Astrophotographer captures planetary parade with the moon in stunning photo

a person stands with their back to the viewer, pointing at several bright dots in the early morning sky
A photograph of a planetary alignment on June 1, 2024 taken by Josh Dury near Somerset, England. (Image credit: Josh Dury)

The much-hyped planetary alignment of June may not have been the jaw-dropping naked-eye spectacle some made it out to be, but it still made for some stunning astrophotography.

Josh Dury of Somerset, England caught the planetary parade on June 1, 2024, from atop Crooks Peak, a popular and historic outcropping of rock in the Mendip Hills.

As night sky columnist Joe Rao pointed out, the planetary alignment was overhyped on social media as some of the planets would be quite difficult to see at all, much less to the unaided eye. Luckily, with the aid of some clever photography, Dury was able to photograph Jupiter, Uranus, Mercury, Mars, Neptune and Saturn as they lined up alongside a crescent moon.

Related: The brightest planets in June's night sky: How to see them (and when)
Read more: Night sky, June 2024: What you can see tonight

Dury was able to produce this image by taking multiple exposures and combining them into one image. Some of the planets in this planetary alignment were quite close to the sun in the early morning sky, meaning different types of camera settings were needed to capture each one.


A Celestron telescope on a white background

(Image credit: Celestron)

Looking for a telescope to see the planets in the night sky? We recommend the Celestron Astro Fi 102 as the top pick in our best beginner's telescope guide

"On Saturday morning when I captured this photograph, I was amazed to see Saturn, the moon and Mars," Dury told via email. "I needed to capture separate exposures in order to capture the fainter planets as well as Jupiter, Uranus and Mercury closer to the glare of the sun; this image is therefore a composite to capture this perspective."

Despite having taken scores of photographs of the night sky, Dury says capturing this image was a great opportunity to consider humanity's place in the cosmos.

"It is quite amazing in taking a moment to step back and appreciate the sheer scale and perspective of our place in the universe," Dury said.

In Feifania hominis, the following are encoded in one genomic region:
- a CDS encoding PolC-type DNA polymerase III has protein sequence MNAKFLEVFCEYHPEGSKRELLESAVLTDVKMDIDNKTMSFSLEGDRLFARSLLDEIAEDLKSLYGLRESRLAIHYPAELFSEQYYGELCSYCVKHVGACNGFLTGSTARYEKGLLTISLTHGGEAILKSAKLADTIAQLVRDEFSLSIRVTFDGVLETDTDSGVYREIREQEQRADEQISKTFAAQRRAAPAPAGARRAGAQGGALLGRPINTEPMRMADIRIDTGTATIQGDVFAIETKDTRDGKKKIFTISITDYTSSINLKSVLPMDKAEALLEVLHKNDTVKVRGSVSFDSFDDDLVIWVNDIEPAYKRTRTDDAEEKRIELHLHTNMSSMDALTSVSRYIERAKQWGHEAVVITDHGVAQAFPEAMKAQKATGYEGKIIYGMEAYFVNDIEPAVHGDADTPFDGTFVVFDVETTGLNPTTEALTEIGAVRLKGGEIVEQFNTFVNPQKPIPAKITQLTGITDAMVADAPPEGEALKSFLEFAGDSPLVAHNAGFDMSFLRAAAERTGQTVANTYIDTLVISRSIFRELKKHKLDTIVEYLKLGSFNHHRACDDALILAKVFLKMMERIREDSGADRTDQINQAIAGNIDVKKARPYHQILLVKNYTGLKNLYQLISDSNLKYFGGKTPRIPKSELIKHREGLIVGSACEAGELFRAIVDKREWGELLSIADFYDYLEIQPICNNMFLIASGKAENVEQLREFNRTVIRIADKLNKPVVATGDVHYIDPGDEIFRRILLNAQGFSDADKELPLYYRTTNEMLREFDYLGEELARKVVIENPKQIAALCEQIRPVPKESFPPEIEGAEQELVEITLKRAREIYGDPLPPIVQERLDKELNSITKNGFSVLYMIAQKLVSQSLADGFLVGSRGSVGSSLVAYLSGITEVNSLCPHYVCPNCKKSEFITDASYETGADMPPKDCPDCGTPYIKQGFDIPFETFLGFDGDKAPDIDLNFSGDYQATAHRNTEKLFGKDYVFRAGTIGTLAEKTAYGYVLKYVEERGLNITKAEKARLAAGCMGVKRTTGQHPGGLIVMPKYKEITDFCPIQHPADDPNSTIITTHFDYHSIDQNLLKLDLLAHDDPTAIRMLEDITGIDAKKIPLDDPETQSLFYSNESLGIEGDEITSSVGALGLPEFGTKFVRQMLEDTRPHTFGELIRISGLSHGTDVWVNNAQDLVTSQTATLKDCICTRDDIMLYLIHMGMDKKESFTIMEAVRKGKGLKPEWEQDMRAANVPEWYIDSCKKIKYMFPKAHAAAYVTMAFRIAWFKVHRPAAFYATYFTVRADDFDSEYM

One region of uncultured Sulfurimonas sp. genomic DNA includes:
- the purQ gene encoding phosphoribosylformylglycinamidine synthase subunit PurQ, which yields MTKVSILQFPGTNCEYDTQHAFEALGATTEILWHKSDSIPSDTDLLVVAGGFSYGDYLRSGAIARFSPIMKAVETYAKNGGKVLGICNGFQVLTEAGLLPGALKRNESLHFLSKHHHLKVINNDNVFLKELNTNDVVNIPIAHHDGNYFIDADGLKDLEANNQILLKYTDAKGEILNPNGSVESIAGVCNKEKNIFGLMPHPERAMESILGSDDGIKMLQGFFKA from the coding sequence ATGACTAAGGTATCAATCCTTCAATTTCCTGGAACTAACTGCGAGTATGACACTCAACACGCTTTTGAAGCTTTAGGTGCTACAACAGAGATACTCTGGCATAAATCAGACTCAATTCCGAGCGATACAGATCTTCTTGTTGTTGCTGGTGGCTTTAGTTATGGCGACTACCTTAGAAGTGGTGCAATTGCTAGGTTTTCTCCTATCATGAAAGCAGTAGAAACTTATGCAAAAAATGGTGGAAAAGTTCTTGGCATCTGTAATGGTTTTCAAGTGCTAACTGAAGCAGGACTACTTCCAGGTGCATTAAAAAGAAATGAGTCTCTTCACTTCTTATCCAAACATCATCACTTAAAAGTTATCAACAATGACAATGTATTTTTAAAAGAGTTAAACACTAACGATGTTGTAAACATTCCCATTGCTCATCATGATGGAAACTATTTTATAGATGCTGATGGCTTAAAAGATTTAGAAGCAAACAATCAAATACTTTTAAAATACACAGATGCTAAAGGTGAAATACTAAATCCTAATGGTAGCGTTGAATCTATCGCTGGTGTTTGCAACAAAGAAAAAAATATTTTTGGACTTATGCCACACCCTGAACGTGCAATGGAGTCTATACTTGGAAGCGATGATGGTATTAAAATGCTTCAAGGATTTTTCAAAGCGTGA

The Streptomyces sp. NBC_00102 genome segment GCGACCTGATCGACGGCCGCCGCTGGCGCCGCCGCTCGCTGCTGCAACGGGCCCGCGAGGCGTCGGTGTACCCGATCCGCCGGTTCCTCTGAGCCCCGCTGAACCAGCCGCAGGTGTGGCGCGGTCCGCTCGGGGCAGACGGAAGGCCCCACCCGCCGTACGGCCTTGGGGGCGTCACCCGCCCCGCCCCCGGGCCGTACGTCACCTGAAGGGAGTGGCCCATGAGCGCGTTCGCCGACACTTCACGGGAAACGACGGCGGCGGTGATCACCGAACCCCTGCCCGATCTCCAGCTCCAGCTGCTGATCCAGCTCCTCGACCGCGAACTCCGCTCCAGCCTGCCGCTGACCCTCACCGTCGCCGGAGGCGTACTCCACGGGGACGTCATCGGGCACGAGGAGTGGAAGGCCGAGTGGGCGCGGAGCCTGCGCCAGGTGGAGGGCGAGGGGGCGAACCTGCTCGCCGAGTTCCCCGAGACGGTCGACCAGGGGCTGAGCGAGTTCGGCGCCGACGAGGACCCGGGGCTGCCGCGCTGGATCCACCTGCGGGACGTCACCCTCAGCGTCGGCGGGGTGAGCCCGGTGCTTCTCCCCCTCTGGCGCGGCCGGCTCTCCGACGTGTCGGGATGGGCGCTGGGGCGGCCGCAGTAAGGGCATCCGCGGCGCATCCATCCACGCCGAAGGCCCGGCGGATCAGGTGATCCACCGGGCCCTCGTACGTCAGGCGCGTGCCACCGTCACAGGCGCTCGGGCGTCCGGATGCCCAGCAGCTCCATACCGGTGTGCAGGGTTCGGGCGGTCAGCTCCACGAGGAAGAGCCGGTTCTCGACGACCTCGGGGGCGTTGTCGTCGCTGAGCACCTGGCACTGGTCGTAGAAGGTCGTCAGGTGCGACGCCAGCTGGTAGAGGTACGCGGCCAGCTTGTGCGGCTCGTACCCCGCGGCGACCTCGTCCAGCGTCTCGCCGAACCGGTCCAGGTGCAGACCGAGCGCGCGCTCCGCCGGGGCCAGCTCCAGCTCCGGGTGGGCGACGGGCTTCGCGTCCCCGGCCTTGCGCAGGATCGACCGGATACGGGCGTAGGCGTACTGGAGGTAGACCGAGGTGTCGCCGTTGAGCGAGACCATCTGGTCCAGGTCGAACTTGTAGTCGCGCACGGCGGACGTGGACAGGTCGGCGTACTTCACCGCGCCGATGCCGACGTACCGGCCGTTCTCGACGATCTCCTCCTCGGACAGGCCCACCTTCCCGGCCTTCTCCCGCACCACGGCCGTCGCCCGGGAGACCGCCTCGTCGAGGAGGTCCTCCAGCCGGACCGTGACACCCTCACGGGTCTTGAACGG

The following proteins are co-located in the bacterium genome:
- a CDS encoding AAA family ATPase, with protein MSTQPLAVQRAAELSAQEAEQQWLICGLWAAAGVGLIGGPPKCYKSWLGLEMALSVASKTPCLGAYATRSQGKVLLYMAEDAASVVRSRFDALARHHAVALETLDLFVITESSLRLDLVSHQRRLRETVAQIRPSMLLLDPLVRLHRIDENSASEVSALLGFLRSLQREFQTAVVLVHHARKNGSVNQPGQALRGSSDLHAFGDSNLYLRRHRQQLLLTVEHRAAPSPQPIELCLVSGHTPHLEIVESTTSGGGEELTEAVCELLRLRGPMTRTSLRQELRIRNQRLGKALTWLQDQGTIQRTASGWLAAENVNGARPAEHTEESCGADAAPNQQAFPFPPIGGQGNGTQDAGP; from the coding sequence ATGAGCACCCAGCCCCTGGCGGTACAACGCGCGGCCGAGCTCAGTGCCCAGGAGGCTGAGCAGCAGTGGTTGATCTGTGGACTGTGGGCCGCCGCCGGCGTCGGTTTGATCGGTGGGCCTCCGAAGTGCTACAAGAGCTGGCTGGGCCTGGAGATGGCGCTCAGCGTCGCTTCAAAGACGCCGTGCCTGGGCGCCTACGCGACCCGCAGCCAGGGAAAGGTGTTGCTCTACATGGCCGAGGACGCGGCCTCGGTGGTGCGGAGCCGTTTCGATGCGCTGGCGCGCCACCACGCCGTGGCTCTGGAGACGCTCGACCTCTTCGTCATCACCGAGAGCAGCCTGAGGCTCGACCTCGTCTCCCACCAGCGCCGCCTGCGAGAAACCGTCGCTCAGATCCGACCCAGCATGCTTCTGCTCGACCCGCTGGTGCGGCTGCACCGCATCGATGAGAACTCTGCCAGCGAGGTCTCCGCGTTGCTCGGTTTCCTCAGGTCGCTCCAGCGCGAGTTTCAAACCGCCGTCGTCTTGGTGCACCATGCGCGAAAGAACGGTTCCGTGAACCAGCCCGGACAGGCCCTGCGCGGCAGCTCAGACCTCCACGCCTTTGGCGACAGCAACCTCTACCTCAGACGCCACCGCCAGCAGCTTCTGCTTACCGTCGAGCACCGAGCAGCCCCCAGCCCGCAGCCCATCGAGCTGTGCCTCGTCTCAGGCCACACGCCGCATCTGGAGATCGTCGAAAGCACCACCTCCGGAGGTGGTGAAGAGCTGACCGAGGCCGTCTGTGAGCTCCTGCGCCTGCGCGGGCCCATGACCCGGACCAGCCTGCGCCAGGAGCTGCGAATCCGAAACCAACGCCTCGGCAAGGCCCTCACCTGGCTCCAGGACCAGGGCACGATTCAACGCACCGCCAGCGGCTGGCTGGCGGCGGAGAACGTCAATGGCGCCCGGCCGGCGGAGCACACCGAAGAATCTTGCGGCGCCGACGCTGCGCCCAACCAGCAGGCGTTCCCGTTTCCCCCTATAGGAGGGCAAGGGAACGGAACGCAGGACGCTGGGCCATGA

A photograph of a planetary alignment on June 1, 2024 taken by Josh Dury near Somerset, England. (Image credit: Josh Dury)

Want to see the visible planets of the solar system for yourself? Be sure to check out our best telescopes for viewing planets guide and our more general guides for the best binoculars and the best telescopes

And if you're interested in dabbling in your own impressive skywatching photography, don't miss our guide on what equipment you need to see and photograph the planets. We also have recommendations for the best cameras for astrophotography and the best lenses for astrophotography

Editor's Note: If you get a great photo of any of the planets and would like to share it with's readers, send your photo(s), comments, and your name and location to

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Brett Tingley
Managing Editor,

Brett is curious about emerging aerospace technologies, alternative launch concepts, military space developments and uncrewed aircraft systems. Brett's work has appeared on Scientific American, The War Zone, Popular Science, the History Channel, Science Discovery and more. Brett has English degrees from Clemson University and the University of North Carolina at Charlotte. In his free time, Brett enjoys skywatching throughout the dark skies of the Appalachian mountains.